When did prophets start charging money?
The last GeForce 2 GTS Ultra card we looked at poured salt into a wound that was already septic. The $500 price tag sent me kicking and screaming like a wild a stallion that's just received an enema prepared with scalding hot water. Needless to say, the price was quite alarming.
Just barely allowing me to regain my composure from the wallet-draining equivalent to a Jet-Li No-Shadow Kick that was Elsa and Creative's original GeForce 2 GTS cards, NVIDIA brings us yet another more powerful eye-candy producing piece of crack. True to crack form, the Ultra cards are both incredibly addictive and hopelessly expensive.
Now Hercules takes a stab at designing a board built around NVIDIA's GeForce 2 Ultra chipset. The 3D Prophet II Ultra has a bit more to offer than the Annihilator 2 Ultra, for a bit more cash. "More cash!" you exclaim. Yes, more cash...but only $30, to be precise.
The Prophet II Ultra rings in at a whopping MSRP of $529. As you may have guessed, only a select few of us will actually find this veritable diamond under the tree this year. But for the rich few, here's what this puppy can do (hey, that rhymed!)
After installing this 4X AGP workhorse into the AGP slot on my monster gaming rig, I quickly went to the "Desktop Properties" to see how intuitive the utilities (drivers) are and to crank the settings to the max. To my surprise, I found that Hercules is using NVIDIA's proprietary chip-enhancing Detonator 3 drivers. This is pretty cool. You need not trouble yourself with downloading them, as they are the most compatible utilities you can have for any NVIDIA based graphic board. Adjusting Direct 3D and OpenGL settings like anti-aliasing (edge smoothing) and/or anisotropic filtering (the smooth blending of shapes in different directions) are a snap. Overclocking and color calibrating are just as simple.
The main difference between the Ultra chipset and the original GTS chipset is speed. Original GTS boards come in 32 or 64MB flavors. The Ultra, by default, boasts a tasty 64 MB of Double Data Rate memory. Double Data Rate is, well, just that - data transferred at double the rate, which equals a speedy transfer of data.
This new architecture helps the 3D Prophet II Ultra (as it did the Annihilator 2 Ultra) to deliver an amazing, high-performance Transform & Lighting engine as well as a jaw dropping 31 million polygons per second. Now my games take a lot less time to load.
The features that can be found in the original GeForce GTS cards make a valiant return with the Ultras. No GeForce 2 card would be complete without NVIDIA's trademark Shading Rasterizer (dubbed NSR), advanced texture compression, single-pass multi-texturing, cube environment mapping and AGP 4X w/ Fast Write support. All of this alleviates much of the workload from your computer's processor. So processing hundreds of light sources, complex textures and dynamic shading effects is now easier than ever before.
But frankly, I think the original GF 2 GTS was doing just fine at 25 million polygon per second. What I want to know is, who complained!?
For those of you only convinced by numbers, check out our benchmark comparisons from the 3D Blaster Annihilator 2 Ultra. They are roughly identical to those of the 3D Prophet II Ultra and should be a small example of both cards abilities on paper.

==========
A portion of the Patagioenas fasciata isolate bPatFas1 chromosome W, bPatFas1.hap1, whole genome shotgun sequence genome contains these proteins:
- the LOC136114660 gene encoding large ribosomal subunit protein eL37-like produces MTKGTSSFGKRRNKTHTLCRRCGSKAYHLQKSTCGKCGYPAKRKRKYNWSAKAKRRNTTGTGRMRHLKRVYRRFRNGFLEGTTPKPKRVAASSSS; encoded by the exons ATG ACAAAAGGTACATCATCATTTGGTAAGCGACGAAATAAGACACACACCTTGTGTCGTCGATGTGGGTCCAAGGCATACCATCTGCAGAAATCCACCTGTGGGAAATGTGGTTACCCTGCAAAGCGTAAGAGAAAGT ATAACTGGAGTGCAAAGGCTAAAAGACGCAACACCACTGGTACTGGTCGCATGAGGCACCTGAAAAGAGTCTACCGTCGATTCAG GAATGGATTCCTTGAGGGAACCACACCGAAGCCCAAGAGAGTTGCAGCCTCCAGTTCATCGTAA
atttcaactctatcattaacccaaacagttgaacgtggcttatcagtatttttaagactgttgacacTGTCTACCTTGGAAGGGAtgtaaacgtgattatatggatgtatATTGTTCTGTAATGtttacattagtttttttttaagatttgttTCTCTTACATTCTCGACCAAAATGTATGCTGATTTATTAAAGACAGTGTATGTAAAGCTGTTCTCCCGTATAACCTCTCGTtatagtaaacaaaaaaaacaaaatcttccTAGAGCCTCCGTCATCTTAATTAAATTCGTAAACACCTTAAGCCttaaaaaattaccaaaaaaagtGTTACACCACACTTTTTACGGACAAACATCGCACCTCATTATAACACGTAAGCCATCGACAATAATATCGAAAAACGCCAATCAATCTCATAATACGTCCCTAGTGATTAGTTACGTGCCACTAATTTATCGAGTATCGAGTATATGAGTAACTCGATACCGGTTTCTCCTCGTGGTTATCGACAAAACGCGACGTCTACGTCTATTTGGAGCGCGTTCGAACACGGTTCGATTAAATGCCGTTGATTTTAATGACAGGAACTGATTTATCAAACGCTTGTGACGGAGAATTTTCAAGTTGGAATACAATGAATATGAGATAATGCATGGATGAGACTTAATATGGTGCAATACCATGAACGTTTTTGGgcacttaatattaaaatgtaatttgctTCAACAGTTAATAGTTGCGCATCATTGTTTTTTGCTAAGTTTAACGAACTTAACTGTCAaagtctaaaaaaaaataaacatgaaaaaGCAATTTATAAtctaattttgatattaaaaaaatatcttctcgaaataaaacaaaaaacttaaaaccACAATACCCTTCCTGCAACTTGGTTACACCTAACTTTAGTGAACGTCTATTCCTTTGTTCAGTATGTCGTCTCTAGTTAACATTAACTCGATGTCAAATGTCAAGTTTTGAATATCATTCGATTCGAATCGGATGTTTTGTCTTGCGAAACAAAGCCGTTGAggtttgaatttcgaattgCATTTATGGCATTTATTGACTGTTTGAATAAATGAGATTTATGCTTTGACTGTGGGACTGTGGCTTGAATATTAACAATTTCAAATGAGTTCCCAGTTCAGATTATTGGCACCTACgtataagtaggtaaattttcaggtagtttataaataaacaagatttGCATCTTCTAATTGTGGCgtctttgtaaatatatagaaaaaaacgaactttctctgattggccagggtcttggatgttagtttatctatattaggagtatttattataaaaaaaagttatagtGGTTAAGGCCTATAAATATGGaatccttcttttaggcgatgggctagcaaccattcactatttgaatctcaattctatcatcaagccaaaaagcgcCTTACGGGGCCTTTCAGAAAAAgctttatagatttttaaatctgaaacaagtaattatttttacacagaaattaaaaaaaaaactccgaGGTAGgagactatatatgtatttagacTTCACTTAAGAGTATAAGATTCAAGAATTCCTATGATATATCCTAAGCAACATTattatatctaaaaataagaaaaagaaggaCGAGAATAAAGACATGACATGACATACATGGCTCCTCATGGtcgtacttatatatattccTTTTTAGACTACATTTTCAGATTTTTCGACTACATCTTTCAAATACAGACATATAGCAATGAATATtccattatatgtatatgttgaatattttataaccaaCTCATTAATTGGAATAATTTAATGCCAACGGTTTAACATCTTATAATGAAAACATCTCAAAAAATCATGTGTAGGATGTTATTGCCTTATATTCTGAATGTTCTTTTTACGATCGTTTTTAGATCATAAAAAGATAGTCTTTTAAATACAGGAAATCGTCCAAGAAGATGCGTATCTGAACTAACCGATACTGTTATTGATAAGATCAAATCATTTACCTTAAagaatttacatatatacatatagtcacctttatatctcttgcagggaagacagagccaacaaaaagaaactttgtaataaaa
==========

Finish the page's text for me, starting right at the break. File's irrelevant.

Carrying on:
Something fairly unique to the Hercules 3D Prophet II Ultra is its inclusion of my all-time favorite feature in any GPU (drum roll please): TV In/Out capability. Hercules offers great TV-Out quality and provides an S-Video cable to connect to your compatible NTSC format television set. Throw in a software DVD decoder (titled PowerDVD) and you can enjoy DVD playback on your television in 640x480 and 800x600. I am pleased.
A third connector (the DVI-Output) bestows DVI-Output for high-resolution display on digital monitors. Although I was unable to test the quality of this feature, I am happy to see Hercules bless this card with such upgradeability.
Some cards come with a little something to get you started, and the Hercules board has a full software bundle. Unfortuately, it's pretty weak. Daikatana, Tachyon and a unique map for Quake III Arena are paltry pickings for today's gamer. Daikatana sucked! Tachyon was mildly entertaining (though is does have Bruce Campbell doing the voice acting). And who's not tired of Quake III: Arena? Hercules gets a two-poot salute for this half-assed attempt at a software bundle.
Nonetheless, the Prophet II Ultra gets my gold star. The TV-Out easily clenches it. And if I didn't know any better, I would claim that the Prophet II Ultra produces better visual quality than any of the other cards I've tested lately, most noteably in Rune and Hitman: Codename 47.
I will admit that Creative has the much flashier utility interface and a price tag that is 30 bucks cheaper. Honestly, though, any Ultra board you find will make you the happiest, financially impoverished gamer around, and NVIDIA will love you for it.
It is my professional opinion that the 3D Prophet II Ultra is the best graphics processing unit available for gamers to date. But for 500+ dollars, I know I'm not buying either one. I'm still trying to save up enough money to get one of the original $300 dollar GeForce 2 GTS boards. Sure, I work in the video game industry, but as a modestly paid editor, not some nerdy digital drug-czar. Sheesh!